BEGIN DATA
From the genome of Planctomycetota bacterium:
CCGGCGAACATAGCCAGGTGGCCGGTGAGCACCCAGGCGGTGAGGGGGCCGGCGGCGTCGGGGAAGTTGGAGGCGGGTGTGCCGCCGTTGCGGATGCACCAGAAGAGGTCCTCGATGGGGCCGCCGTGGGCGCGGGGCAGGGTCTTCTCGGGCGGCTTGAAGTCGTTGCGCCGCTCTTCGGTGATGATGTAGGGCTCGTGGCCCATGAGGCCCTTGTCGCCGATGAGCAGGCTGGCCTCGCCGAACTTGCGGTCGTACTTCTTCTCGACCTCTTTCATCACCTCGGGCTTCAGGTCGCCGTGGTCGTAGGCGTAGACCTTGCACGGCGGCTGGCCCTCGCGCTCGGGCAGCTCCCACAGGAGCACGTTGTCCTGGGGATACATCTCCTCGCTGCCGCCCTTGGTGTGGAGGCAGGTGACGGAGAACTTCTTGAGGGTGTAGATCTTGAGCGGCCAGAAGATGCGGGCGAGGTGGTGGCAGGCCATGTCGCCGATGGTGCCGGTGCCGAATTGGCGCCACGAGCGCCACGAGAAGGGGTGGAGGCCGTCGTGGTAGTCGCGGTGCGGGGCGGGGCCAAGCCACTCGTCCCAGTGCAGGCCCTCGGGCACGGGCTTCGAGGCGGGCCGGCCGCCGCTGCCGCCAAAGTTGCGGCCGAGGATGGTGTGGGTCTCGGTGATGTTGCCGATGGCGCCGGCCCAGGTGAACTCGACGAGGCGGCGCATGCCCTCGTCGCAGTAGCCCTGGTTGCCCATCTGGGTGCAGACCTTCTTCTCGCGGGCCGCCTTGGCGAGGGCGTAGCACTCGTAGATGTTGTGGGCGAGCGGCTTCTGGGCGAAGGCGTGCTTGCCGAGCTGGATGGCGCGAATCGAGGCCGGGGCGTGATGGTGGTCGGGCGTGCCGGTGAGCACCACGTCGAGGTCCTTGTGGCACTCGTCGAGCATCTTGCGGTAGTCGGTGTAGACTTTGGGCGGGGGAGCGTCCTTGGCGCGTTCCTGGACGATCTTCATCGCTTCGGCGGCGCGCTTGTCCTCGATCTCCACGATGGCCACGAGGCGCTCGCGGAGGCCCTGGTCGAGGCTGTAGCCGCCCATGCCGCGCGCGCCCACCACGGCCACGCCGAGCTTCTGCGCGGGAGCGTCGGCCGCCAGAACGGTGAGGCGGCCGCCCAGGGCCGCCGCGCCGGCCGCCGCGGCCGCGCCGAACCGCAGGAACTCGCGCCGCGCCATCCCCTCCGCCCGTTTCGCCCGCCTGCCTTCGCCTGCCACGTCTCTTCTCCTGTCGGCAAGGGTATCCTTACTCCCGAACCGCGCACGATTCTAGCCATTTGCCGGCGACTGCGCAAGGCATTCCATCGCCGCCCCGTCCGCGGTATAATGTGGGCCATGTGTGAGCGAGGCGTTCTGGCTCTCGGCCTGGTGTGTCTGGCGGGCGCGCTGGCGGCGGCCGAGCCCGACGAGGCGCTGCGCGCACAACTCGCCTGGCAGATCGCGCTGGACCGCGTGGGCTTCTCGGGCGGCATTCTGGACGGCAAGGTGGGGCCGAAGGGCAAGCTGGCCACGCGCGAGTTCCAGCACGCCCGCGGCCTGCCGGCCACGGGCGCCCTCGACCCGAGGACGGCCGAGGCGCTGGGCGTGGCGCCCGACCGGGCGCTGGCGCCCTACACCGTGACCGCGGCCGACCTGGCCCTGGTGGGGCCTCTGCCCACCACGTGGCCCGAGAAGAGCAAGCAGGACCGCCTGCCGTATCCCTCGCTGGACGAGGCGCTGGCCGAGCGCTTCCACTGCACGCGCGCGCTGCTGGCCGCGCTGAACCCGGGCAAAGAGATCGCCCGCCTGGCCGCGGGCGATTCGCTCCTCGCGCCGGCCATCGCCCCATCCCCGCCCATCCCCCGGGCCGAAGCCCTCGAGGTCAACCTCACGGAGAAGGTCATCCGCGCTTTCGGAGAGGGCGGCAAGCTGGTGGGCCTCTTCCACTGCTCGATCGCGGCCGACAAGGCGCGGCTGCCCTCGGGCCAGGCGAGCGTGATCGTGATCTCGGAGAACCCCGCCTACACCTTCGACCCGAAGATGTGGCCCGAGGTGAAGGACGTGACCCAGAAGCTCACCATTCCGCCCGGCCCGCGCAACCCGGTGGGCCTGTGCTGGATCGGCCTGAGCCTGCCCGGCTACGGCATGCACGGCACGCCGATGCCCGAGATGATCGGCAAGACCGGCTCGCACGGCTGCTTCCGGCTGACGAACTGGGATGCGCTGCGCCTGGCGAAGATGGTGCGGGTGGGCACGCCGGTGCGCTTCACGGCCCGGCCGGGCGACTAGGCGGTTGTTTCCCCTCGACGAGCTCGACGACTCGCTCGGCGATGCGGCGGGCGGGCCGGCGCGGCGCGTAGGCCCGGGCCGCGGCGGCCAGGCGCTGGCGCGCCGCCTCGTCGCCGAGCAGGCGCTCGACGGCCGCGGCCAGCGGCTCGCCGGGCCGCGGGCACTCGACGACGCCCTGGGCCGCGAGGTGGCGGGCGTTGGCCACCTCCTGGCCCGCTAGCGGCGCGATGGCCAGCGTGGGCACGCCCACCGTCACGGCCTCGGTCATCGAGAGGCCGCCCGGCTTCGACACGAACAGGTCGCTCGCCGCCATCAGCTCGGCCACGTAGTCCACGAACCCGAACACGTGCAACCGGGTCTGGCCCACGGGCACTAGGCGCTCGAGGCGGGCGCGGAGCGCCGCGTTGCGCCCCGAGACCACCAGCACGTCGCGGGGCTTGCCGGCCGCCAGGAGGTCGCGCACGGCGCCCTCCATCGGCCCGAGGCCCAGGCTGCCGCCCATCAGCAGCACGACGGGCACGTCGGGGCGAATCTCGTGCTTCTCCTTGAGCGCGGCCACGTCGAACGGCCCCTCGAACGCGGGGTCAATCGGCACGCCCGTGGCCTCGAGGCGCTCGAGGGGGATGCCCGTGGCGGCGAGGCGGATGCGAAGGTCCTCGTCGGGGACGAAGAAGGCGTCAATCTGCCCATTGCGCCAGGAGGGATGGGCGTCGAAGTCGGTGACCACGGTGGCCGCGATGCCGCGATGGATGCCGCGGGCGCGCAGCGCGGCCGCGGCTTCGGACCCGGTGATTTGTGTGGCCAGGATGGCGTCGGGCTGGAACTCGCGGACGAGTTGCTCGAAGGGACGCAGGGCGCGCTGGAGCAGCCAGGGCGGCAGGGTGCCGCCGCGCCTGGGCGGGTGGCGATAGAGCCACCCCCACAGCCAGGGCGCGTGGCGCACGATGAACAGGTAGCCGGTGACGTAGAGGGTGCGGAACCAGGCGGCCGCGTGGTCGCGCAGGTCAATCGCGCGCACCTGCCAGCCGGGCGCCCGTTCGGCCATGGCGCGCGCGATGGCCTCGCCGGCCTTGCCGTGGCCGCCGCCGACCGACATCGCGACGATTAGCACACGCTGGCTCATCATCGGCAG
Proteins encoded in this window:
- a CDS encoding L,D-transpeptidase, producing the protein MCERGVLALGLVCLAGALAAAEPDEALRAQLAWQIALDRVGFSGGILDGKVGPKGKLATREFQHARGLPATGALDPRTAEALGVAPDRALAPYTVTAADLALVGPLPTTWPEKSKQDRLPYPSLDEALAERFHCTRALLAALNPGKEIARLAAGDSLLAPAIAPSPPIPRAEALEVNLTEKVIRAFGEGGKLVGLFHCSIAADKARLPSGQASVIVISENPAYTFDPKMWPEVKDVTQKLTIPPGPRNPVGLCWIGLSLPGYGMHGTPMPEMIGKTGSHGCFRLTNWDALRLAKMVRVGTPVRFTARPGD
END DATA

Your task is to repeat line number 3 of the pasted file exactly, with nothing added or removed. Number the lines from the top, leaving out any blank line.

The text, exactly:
Proteins encoded in this window: